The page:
Beyond that, there’s the basic arcade mode where you pick a fighter and fight through the other AI-controlled fighters, along with a bevy of Dojo training options. If Guilty Gear really wants to up the ante as a single-player fighter, it needs to learn how to incorporate the story mode into something actually meaningful and interactive (like Mortal Kombat has done). The arcade mode is still great, but a modern fighter needs a little more for us solo-minded players.

The multiplayer itself is rock solid. Online matches are fast, smooth, and responsive with nary a hint of lag in our testing. Unfortunately, the online play is buried in this admittedly charming, yet utterly unnecessary 8-bit side-scrolling lobby. You make a custom character before entering, fight a test match to determine your initial skill level, then wander around the multi-leveled pixel world looking for other players waiting to fight. 

You can spend earned coins to “fish,” which yields new customizable bits for your outfit and other things. There’s the cinema mode where you can watch recorded fights, alongside some other features. It all just feels like a barrier to quickly getting into a match though.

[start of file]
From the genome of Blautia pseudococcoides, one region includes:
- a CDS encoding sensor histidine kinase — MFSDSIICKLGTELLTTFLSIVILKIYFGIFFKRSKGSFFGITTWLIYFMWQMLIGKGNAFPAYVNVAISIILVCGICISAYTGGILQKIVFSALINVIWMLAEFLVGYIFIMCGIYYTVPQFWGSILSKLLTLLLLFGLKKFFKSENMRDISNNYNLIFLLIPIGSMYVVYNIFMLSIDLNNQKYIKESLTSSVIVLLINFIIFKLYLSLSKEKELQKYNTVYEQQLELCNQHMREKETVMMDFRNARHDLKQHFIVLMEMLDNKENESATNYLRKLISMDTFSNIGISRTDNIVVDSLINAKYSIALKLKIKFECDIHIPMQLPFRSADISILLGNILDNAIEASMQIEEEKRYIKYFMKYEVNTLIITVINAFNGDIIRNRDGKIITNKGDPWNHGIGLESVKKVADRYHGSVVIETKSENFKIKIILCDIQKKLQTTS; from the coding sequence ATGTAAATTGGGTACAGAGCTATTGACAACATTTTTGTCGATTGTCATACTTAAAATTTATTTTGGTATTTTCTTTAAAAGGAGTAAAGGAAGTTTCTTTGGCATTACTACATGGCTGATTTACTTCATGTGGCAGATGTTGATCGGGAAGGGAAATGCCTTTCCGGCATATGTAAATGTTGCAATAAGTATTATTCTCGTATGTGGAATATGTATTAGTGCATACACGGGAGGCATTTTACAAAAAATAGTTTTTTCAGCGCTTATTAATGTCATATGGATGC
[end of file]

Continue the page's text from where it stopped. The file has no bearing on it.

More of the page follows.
Guilty Gear Strive Review — The Bottom Line


  • Stunning presentation makes it easily one of the most gorgeous games out there
  • Incredibly deep and thrilling fighting action
  • Rock-solid online multiplayer
  • Amazing character designs make each fighter feel unique and special


  • Online lobby is cute, but actually makes getting into a multiplayer match more complicated and slower
  • Single-player modes are incredibly light
  • Story mode is non-interactive and fairly nonsensical

Guilty Gear Strive is the perfect time to get into this amazing series. It’s more accessible than ever and absolutely stunning to watch.

There’s still room for improvement in terms of the single-player modes, and the whole retro online matching setup is quaint but just adds unnecessary complication to the multiplayer. Otherwise, this is a solid fighting game worth playing. 

[Note: Arc System Works provided the copy of Guilty Gear Strive used for this review.]

Capcom Arcade Stadium Continues on PC, PS4, Xbox One Mon, 26 Apr 2021 15:51:33 -0400 Jonathan Moore

Nintendo Switch owners have been reliving Capcom's arcade glory days since Capcom Arcade Stadium released for the platform in February. Now, the collection of classic titles is making its way to PC (Steam), PS4, and Xbox One on May 25.